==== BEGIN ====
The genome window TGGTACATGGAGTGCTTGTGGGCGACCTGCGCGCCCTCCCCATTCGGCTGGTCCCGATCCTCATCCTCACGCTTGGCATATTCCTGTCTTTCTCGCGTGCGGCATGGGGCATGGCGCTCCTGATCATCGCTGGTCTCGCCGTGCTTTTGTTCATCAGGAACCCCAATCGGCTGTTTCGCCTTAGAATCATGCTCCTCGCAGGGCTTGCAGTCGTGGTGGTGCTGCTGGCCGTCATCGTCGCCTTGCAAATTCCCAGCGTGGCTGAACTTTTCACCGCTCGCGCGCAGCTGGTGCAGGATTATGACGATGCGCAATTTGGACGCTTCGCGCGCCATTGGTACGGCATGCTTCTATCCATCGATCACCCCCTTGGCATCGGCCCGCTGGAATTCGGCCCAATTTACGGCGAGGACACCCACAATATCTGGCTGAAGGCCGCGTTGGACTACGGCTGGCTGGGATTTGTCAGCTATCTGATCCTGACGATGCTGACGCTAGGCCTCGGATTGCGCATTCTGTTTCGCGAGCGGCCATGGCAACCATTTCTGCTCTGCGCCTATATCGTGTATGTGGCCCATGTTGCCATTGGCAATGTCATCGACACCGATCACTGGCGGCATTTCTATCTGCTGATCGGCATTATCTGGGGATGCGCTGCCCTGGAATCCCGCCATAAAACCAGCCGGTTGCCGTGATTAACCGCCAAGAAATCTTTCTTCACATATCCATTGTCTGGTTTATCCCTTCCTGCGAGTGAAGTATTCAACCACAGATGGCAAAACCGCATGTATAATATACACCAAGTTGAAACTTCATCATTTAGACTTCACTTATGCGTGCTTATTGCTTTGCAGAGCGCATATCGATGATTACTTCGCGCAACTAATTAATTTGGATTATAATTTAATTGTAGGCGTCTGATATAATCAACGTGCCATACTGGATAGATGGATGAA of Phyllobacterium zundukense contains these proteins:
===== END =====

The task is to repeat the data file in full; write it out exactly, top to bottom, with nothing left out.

The genome window TGGTACATGGAGTGCTTGTGGGCGACCTGCGCGCCCTCCCCATTCGGCTGGTCCCGATCCTCATCCTCACGCTTGGCATATTCCTGTCTTTCTCGCGTGCGGCATGGGGCATGGCGCTCCTGATCATCGCTGGTCTCGCCGTGCTTTTGTTCATCAGGAACCCCAATCGGCTGTTTCGCCTTAGAATCATGCTCCTCGCAGGGCTTGCAGTCGTGGTGGTGCTGCTGGCCGTCATCGTCGCCTTGCAAATTCCCAGCGTGGCTGAACTTTTCACCGCTCGCGCGCAGCTGGTGCAGGATTATGACGATGCGCAATTTGGACGCTTCGCGCGCCATTGGTACGGCATGCTTCTATCCATCGATCACCCCCTTGGCATCGGCCCGCTGGAATTCGGCCCAATTTACGGCGAGGACACCCACAATATCTGGCTGAAGGCCGCGTTGGACTACGGCTGGCTGGGATTTGTCAGCTATCTGATCCTGACGATGCTGACGCTAGGCCTCGGATTGCGCATTCTGTTTCGCGAGCGGCCATGGCAACCATTTCTGCTCTGCGCCTATATCGTGTATGTGGCCCATGTTGCCATTGGCAATGTCATCGACACCGATCACTGGCGGCATTTCTATCTGCTGATCGGCATTATCTGGGGATGCGCTGCCCTGGAATCCCGCCATAAAACCAGCCGGTTGCCGTGATTAACCGCCAAGAAATCTTTCTTCACATATCCATTGTCTGGTTTATCCCTTCCTGCGAGTGAAGTATTCAACCACAGATGGCAAAACCGCATGTATAATATACACCAAGTTGAAACTTCATCATTTAGACTTCACTTATGCGTGCTTATTGCTTTGCAGAGCGCATATCGATGATTACTTCGCGCAACTAATTAATTTGGATTATAATTTAATTGTAGGCGTCTGATATAATCAACGTGCCATACTGGATAGATGGATGAA of Phyllobacterium zundukense contains these proteins: